Fewer children are reading in their spare time, according to a new survey, making it harder for staff in teacher jobs to help raise attainment levels.
The National Literacy Trust polled 35,000 children aged between eight and 16 and found just 28.4 per cent read in their spare time nowadays, compared to 38.1 per cent who did so back in 2005.
Furthermore, the proportion of pupils embarrassed to be seen reading has increased of late, from 16.6 per cent two years ago to 21.5 per cent now.
This is likely to negatively affect their performance at school, given that 22.7 per cent of children who do not consider reading to be 'cool' are below average readers, whereas this only applies to 5.8 per cent of those who think the pastime is cool.
The study also showed 26.6 per cent of children do not think their parents care if they read, with these pupils only half as likely to be above average readers.
In response to this, the trust has launched its Literacy Heroes initiative to celebrate the efforts of individuals who have either had a significant impact on the reading skills of others - such as a primary or secondary teacher - or else overcome problems with literacy themselves.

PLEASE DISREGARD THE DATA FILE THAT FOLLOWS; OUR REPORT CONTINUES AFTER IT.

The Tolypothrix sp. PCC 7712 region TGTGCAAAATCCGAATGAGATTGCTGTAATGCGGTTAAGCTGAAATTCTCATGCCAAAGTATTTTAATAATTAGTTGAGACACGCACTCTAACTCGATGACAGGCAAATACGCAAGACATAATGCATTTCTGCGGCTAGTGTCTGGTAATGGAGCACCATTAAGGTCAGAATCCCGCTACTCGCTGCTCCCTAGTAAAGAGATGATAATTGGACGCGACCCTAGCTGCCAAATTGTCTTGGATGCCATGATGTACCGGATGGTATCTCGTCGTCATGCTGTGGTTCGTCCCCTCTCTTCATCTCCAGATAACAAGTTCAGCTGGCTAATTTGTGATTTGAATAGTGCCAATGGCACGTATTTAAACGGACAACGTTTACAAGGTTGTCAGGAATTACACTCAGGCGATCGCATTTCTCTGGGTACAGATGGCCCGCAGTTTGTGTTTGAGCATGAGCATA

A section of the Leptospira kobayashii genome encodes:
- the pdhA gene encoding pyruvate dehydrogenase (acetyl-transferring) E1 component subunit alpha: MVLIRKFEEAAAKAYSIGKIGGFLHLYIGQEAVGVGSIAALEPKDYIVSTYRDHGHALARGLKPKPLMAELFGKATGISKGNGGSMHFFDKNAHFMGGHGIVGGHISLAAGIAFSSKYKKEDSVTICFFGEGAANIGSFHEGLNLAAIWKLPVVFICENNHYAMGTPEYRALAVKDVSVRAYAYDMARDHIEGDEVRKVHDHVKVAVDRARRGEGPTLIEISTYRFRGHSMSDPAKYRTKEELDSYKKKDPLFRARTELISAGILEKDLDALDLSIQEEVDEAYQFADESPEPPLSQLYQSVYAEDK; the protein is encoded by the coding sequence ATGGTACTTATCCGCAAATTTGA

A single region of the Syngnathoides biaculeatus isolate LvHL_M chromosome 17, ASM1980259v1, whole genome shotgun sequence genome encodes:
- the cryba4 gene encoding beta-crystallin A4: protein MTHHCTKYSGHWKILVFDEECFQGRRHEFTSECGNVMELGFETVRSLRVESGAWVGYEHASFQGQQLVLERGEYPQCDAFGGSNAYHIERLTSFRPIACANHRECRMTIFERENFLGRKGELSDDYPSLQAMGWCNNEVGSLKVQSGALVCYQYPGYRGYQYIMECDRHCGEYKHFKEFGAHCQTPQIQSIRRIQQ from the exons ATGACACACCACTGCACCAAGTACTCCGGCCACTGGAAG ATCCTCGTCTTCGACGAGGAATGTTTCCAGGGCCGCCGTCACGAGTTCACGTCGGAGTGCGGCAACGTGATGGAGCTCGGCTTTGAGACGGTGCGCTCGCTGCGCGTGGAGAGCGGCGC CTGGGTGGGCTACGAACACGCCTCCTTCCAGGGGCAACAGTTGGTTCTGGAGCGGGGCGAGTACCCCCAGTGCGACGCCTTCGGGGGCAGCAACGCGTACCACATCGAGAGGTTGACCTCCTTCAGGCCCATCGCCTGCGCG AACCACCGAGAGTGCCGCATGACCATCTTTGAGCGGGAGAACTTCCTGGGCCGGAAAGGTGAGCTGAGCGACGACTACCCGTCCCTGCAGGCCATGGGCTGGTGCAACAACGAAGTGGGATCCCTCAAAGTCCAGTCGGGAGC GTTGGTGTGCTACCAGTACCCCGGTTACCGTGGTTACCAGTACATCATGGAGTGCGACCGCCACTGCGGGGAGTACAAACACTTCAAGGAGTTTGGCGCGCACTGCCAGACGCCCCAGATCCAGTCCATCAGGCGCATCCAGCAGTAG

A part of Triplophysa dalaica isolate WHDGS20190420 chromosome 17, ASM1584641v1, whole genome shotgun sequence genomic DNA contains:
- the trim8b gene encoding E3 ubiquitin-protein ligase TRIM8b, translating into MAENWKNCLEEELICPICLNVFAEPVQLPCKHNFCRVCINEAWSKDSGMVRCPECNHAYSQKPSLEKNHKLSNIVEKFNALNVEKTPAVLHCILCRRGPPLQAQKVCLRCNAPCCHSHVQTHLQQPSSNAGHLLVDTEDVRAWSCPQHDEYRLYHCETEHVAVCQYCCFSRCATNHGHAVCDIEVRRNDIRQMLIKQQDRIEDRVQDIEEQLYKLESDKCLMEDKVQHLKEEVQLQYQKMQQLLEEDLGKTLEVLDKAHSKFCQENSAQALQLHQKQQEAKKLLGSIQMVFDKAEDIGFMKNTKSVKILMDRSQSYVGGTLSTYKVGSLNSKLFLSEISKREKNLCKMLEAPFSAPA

Director Jonathan Douglas commented: "Our research not only reveals that children are reading less and developing more negative attitudes towards reading, but also that there is a clear correlation between this and their performance in reading tests.
"As poor reading, writing and communication skills will hold children back at school and throughout life, Literacy Heroes and reading role models have never been more important."
The significance of reading for pleasure to educational performance was highlighted in a recent Institute of Education study indicating that pupils who do so throughout childhood tend to fare better in maths, vocabulary and spelling tests at the age of 16.
Latest official figures show 86 per cent of year six pupils reached the expected standard of a level four or above on reading tests in 2013, down by a percentage point from a year before.
Posted by Tim Colman